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Context

The robot framework website mentions robotframework-autoitlibrary in its external library listing and it points to http://code.google.com/p/robotframework-autoitlibrary/.And I found a git repo https://github.com/nokia/robotframework-autoitlibrary and when we do pip install this is the library that's getting installed.

Problem:

So in our day to day work life, we search for solutions to make things work. We might reuse npm modules, pip modules, etc. which are developed and published by individuals.

In the above context, the documentation points to a different module than what I have installed which I accidentally noticed when things were not working.

Question

I asked the robot framework slack-community and most saying it's safe to use, and many are using it ( like I did ).

But how will one know that an open-source package or module is safe for our test framework? How to decide what to use on the basics of fact than just majority opinion.

We as test engineers try different packages to make things work. We go for tutorials to see how to read CSV, how to connect to the database, etc but don't have much knowledge about what happens inside the 3rd party modules that we use in the framework

  • You may find a better reception by using the "improve" feature instead of the "reject" feature in the future! Just throwing that out there =) – corsiKa Mar 5 at 5:53
  • @corsiKa i didn't quiet get that ? :) – PDHide Mar 5 at 7:50
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I'm afraid the general answer would be "you have to rely on the community" since the code is visible to huge amount of people, a lot of people review it and anyone is free to publish their concerns about the safety of any particular piece of code. This gives quite a strong belief of there is no backdoors added intentionally.

This of course does not protect from any potential involuntary impact. I would say that the best way to protect from such impact is isolate your environment. So that you limit the resources which are available from machine that executes your test code, add proxies, firewalls, etc.

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4

Adding to @Alexey R. answer.

You should definitely rely on the community for evaluating and finding security and other issues. The same applies not only for test frameworks but also for tools and packages used in your product in production.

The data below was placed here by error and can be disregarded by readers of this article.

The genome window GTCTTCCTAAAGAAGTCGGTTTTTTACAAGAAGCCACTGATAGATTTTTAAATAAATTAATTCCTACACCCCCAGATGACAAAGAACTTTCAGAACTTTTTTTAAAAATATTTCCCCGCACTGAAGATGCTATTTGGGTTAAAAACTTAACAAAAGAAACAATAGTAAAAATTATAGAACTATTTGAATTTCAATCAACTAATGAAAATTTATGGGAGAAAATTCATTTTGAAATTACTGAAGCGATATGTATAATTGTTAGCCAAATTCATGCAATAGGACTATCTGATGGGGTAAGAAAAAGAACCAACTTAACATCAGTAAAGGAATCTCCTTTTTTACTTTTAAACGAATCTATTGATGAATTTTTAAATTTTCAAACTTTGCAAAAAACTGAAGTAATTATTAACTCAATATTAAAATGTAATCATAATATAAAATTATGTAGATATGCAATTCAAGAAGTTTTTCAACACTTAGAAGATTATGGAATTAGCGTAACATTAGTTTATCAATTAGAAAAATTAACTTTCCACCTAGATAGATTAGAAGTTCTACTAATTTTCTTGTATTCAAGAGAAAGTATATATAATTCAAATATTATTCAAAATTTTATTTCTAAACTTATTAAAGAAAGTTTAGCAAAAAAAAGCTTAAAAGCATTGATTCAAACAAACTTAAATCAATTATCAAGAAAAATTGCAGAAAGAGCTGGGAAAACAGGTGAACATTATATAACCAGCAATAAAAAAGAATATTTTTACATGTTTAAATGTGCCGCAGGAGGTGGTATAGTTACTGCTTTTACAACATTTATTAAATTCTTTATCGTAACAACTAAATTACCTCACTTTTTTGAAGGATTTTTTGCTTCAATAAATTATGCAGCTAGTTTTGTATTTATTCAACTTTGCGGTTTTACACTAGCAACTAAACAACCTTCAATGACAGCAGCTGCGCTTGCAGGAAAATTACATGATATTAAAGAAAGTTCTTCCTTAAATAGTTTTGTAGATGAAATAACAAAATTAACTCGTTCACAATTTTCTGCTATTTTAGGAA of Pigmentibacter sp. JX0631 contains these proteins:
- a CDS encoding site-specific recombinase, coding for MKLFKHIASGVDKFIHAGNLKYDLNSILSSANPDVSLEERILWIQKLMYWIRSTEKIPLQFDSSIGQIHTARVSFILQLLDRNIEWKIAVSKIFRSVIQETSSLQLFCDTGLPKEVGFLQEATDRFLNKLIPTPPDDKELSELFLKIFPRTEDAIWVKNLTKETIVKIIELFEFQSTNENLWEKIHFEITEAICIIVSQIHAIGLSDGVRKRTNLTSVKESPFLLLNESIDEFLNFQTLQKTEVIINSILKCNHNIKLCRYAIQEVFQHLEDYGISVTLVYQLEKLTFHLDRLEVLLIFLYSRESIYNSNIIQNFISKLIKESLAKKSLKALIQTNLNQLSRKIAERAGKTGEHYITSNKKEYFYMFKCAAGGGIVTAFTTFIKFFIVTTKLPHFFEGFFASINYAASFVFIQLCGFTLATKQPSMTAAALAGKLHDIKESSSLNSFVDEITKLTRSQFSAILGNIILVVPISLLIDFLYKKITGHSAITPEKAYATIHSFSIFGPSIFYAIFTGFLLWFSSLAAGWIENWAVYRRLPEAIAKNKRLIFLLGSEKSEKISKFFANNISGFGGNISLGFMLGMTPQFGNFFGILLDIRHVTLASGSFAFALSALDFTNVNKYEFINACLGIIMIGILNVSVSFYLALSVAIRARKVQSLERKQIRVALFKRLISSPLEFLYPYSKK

But that doesn't make you immediately resilient to problems, scroll through NPM's advisories and you'll see critical problems that were detected while in production.

You need to develop and use a layer of practices, processes and tools above the community to make yourself safer.

Here's some common best practices-

  • Have a dedicated owner of the tool. Someone that will be responsible for keeping track on alerts and updates for tool.

  • Don't use the latest and greatest version, choose a version that is proven and tested for a while.

  • Don't auto-update tools and packages in your tests

  • Use local repositories like jfrog artifactory and block access to the external repository. This will allow you to enforce which version is used and protect against changes made to older versions.

  • Use common sense. Always download from official sites, check who the developer is, verify the downloaded file checksum etc.

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  • thanks for the comment, but the most organisation has single QA to scrum team ratio. and it's hard to keep track of each tool individually. I loved the auto-update, lates version suggestions and also the local repo one – PDHide Mar 4 at 10:54
  • The main reason for this question was that I released a npm package and that was public in hours . I was wondering how will someone check the security of a package someone pushes – PDHide Mar 4 at 13:04
  • the auditing tool can partially help, but at the end only peer review and time is the answer – Rsf Mar 4 at 13:28
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Developers have the same issue when using open-sources libraries in the application you are building. Most developers also do not have the knowledge of most security risks this brings into their application.

This is a serious issue, this article gives some real world examples where security was breached in open-source libraries:

How Hackers Infiltrate Open Source Projects

"It's not only heard of, it's happening all the time around us. We know of such actions from history and there's no reason to believe that it's not still going on," says Erez Yalon, head of security research for Checkmarx.

https://www.darkreading.com/application-security/how-hackers-infiltrate-open-source-projects-/d/d-id/1335072

As a tester I think you should help the development team and yourself by assessing the risks and take appropriate mitigations measures.

For example: If you have an application which processes sensitive data, consider segregating the test-network from the production-network. This way the tools are sandboxed within its own environment. Worst case now is that the test-tooling could be an attack vector into the test-environment, here hackers could steal the application, but not any sensitive data.

It boils down to securing your development/test/production environment, some things that come to mind:

  • Monitor (or by default block) in/out going traffic. If tools have backdoors, or if they are leaking information, you should be able to prevent this.
  • Test on temporary machines, so that attackers only have a very short time window todo harm

Use commons sense and estimate the risks based on your context. Building healthcare application needs different security awareness compared to building a game like https://slither.io :)

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